Because the technical exercise, which does not have to sound pretty or anything, is about tuning the instrument. So that when you do a song that is going to A4, you don't have to worry that you can make it. You already know that you can. Doing some exercises, even if the exercise is just trying different ways to sing a song, that is the training that gets you ready to sing. Singing is the next step and that requires work, too. For now, you are into arranging the song. Even if you are going to use the same essential melody arrangement, how are you, the specific singer, going to do that? Like a song map. Notes of what you are doing at what point.

So, the difference between technical exercise and singing is like the difference between law school and practicing law.

I also wonder if different people can expect the same results from exactly the same thing. For some,sirens might be the key, for others, it's discrete scales and not always the 8 tone. Others might do better with vocalises because it feels like singing but one is actually working technique.

At the very least, learning some technique gives you the idea of how to learn a song. You have a tricky part in the passaggio. Well, how did you do that when practicing a vocalise? You did fine in the vocalise, right? Well, take that part of the song and make it a vocalise. Put it back in your comfort zone. Then stick it back in the song. Which means that the vocalises in practice were not what helped the song, but the ability to do vocalises in general, does help. And to use the process, rather than some specific vocalise that bears no melodic similarity to the song you are learning.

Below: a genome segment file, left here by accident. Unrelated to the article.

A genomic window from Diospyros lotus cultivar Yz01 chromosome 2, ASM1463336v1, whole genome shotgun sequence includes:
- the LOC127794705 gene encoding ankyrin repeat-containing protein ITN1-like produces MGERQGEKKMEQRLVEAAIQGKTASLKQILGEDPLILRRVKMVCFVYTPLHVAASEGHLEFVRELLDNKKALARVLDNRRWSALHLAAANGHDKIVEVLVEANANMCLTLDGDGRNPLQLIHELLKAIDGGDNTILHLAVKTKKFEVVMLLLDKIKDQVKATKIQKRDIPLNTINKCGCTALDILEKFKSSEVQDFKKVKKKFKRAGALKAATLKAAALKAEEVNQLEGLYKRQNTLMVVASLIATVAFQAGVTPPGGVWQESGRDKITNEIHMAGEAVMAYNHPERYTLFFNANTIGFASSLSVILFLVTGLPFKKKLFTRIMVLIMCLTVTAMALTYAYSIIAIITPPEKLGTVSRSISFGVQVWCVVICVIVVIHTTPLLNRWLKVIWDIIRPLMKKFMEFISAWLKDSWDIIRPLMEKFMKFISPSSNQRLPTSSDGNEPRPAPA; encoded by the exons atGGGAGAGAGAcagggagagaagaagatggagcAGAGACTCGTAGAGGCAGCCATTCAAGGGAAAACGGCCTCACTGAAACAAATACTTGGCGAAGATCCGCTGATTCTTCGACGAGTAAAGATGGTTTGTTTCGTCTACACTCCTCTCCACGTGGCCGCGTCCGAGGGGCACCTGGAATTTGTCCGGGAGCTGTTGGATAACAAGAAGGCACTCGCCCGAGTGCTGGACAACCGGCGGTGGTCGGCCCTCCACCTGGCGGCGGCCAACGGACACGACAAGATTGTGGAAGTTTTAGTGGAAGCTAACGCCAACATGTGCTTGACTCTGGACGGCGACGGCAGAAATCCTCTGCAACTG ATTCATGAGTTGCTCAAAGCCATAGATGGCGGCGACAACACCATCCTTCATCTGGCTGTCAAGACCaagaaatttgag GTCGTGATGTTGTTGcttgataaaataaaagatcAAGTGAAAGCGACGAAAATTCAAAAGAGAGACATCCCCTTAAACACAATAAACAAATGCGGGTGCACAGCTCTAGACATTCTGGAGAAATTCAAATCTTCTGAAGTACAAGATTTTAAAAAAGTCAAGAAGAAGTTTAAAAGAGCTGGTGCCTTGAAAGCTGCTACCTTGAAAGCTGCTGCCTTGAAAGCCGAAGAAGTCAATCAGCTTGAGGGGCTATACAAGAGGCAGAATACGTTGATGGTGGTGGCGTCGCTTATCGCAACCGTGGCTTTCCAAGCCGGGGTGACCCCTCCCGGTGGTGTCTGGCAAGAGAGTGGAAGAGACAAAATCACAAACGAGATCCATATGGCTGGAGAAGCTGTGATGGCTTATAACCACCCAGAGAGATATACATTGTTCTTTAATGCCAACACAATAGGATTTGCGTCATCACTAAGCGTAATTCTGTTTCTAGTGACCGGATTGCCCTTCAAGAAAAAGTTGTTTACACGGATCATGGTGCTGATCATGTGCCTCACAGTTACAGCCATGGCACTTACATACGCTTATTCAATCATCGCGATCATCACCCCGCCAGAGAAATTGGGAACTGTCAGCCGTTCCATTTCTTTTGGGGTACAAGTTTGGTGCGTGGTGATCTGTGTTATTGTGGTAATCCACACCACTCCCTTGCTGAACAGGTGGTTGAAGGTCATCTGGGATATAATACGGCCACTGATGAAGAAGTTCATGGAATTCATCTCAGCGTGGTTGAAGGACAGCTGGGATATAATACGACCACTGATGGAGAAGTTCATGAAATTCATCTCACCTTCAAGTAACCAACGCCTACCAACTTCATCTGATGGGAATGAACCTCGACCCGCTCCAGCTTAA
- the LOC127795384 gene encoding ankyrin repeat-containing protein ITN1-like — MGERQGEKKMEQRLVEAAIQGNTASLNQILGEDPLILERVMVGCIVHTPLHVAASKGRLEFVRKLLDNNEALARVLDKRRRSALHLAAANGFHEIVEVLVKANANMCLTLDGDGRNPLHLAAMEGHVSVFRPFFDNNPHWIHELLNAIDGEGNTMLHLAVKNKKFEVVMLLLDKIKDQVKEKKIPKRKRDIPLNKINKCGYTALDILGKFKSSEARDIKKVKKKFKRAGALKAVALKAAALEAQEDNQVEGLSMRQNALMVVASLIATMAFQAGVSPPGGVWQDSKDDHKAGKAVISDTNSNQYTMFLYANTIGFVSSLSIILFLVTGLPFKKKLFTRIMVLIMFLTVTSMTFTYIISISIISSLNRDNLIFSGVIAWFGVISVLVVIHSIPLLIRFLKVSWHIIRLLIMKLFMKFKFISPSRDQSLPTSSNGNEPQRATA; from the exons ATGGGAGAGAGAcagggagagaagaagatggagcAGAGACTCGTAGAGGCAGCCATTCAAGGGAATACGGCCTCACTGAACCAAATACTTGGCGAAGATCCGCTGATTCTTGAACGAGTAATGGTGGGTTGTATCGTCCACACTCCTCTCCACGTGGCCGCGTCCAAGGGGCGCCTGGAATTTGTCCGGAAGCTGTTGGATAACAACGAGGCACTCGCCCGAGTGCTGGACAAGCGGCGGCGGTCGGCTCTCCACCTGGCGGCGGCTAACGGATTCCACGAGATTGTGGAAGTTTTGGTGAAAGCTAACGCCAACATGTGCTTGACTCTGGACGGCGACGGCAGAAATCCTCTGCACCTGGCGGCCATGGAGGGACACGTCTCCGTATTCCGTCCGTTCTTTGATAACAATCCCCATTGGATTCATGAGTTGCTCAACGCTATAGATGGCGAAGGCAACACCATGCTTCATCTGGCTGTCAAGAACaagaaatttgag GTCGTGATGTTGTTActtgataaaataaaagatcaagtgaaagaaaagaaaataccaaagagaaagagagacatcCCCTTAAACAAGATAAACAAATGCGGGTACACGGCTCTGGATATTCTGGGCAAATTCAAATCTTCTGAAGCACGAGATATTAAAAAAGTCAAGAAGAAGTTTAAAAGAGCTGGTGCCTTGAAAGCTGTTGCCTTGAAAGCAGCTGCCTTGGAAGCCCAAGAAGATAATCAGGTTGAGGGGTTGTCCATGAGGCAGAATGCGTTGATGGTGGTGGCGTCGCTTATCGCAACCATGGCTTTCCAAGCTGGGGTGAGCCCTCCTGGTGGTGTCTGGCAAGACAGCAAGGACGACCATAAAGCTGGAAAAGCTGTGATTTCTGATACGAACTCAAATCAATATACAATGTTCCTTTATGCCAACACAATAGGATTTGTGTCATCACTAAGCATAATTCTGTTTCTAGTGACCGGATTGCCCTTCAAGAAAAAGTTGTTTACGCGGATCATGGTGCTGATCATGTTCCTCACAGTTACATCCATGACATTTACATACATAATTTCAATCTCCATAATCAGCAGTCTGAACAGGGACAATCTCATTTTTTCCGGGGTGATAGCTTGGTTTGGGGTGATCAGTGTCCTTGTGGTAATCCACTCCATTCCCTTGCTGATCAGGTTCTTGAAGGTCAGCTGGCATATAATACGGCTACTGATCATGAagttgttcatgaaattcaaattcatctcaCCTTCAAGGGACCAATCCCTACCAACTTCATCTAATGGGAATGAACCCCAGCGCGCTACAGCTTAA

Too many people think you should just be able to launch into a song and do it, carte blanche.

I think training and practice teaches you how to approach a song.

Sometimes it is mentioned that there are natural singers who don't seem to need much training. And they may not have had many lessons, if any. But what is being missed in the conversation is that they sing almost every day. Whole songs, parts of songs, whatever. That is practice, too. That is, they might be a natural and sound good. But they don't sound good because they thought about it.

They sound good because they sing every day, in a way that is correct for them.

And that's practice, whether it feels like it, or not.

And I think it's okay to practice mainly by singing songs, and to also engage in some exercises to get past a sticking point or just to limber up or refresh.

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On one hand, with no orientation singing is the best thing you can do to improve, if there is no other way.

On the other, I remain skeptical about these results and this progress until something tangible is there to be heard, as in singing a song ;).

I, too, have been waiting to hear a whole song as proof that learning to sing live has improved live singing for Jay. I don't disagree with the notion, I just want to hear Jay's results.

However, if I remember correctly, and maybe I don't, I thought Jay already has 4 Pillars, more than enough material that he could pick any one or two things and work on those, even as a warm-up, before launching into songs. I like Lunte's vocalises more than I like scales.

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isn't it opera students that only vocalize for several years before they take on songs?

Bob - i've had my share of that kind of training and there is a very strong concentration on songs / arias from day one. A surprising amount of time is spent interpreting the lyrics and getting into the right emotional state for the song. After all, opera is stage acting / story telling. Maybe there are other programs that are different, but that's been my experience. You're always working on a song or two.

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thanks geno..

brother ron, you had a good analogy to support my take on this.

just like a good doctor...he never stops learning between office hours and operations....he still furthers his education..he's better be ....lol!!!!

i swear by scales and not even regimented scales.........just the flexing workout you get from them. there's a lot to be said from just taking the voice for a spin.....every day.